While ad spending in general craters, Interpublic Group's Magna forecasts the U.S. market for online video will grow by 32 percent this year, rising from $531 million in 2008 to $699 million in 2009. (Back in the heady days of July, Magna forecast 45 percent gains for the segment.)
Brian Wieser, Magna's SVP, global director of forecasting, says the researcher expects online video to generate slightly more than $1 billion in net advertising revenues for video content by 2011. That represents a compounded annual growth rate of 36 percent for each year between 2006 and 2011. Weisner says the reasons for video's resilience include the fact that marketers are attracted to targeted content, and online can pinpoint viewers better than TV. Plus, he says, the increasing amount of premium web video from the big media companies has pulled advertising along with them. The forecast comes even as major video players like YouTube and Hulu continue to struggle with the prospect of becoming viable businesses.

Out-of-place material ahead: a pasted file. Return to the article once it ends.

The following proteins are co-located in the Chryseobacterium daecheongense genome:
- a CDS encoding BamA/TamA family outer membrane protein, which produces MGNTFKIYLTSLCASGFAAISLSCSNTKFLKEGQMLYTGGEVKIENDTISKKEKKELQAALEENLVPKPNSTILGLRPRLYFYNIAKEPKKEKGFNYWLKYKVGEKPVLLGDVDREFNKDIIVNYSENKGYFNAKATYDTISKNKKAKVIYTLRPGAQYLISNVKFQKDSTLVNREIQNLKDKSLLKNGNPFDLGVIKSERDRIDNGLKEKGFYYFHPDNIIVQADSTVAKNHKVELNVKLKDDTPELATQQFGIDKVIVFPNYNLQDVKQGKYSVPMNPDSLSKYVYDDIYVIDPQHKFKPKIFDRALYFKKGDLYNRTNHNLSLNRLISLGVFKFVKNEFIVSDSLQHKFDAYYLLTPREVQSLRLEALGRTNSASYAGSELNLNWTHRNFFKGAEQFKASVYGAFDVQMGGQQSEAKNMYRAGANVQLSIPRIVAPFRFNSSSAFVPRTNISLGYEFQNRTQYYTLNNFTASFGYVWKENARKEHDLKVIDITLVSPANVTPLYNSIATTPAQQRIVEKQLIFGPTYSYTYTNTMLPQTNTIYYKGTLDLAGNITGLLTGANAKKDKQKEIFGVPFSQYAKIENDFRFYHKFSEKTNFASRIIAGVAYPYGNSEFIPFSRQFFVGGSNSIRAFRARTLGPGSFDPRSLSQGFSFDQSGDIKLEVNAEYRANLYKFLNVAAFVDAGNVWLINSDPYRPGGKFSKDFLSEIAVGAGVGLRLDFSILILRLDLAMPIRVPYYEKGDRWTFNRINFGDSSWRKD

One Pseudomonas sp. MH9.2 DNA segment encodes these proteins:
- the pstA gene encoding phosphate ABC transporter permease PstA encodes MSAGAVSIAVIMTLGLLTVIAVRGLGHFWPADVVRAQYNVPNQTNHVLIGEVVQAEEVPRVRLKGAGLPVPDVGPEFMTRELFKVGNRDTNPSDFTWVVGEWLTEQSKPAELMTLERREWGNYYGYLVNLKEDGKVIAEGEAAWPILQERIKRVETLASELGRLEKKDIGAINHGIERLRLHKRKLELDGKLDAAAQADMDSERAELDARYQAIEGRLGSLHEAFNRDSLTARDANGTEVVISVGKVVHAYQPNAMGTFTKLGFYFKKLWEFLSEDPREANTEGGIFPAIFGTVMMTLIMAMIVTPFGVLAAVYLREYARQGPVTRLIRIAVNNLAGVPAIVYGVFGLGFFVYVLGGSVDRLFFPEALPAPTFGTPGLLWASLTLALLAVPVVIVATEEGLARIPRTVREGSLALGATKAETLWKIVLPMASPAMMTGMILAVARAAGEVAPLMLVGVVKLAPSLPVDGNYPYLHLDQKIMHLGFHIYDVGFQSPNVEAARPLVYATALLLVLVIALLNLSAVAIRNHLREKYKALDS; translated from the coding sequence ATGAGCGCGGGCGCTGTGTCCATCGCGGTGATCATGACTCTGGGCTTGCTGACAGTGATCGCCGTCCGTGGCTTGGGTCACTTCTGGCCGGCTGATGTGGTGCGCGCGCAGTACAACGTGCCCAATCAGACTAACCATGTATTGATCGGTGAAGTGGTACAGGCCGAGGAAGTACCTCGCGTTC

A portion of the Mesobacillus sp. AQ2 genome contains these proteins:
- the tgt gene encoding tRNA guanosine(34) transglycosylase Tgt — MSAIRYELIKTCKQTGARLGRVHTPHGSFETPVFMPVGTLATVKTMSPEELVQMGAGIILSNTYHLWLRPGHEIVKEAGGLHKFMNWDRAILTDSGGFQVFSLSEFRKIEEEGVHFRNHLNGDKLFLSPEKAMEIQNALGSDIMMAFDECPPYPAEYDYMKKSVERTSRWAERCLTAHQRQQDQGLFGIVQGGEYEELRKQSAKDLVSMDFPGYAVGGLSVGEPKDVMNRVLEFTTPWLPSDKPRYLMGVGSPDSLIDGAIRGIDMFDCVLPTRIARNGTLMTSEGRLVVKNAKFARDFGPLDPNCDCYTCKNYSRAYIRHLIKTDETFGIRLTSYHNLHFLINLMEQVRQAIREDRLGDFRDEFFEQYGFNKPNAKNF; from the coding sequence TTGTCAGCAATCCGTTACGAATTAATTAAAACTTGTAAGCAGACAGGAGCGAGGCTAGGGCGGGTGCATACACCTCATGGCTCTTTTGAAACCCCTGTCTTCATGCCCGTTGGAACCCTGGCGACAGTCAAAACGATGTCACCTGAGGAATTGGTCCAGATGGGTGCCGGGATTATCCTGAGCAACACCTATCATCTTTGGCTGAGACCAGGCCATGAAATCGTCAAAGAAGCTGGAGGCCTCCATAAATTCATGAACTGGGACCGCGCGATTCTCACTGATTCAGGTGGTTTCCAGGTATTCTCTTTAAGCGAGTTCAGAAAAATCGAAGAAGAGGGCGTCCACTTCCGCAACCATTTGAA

But the problem for online advertising remains that online video's scale will still be fairly small in the overall scheme of things, as top-tier ad inventory will continue to be limited. Plus, while targeting has its benefits, marketers still want mass, Wieser noted. For a point of reference, during 2008, "490 billion person-hours" of traditional TV were consumed, he said, citing Nielsen numbers. That's about 244 times greater than the consumption of premium online video. So, even if the forecast's growth rates hold up over the next three years, traditional TV would still account for 98 times more consumptionand all the ad dollars that go with it.
By David Kaplan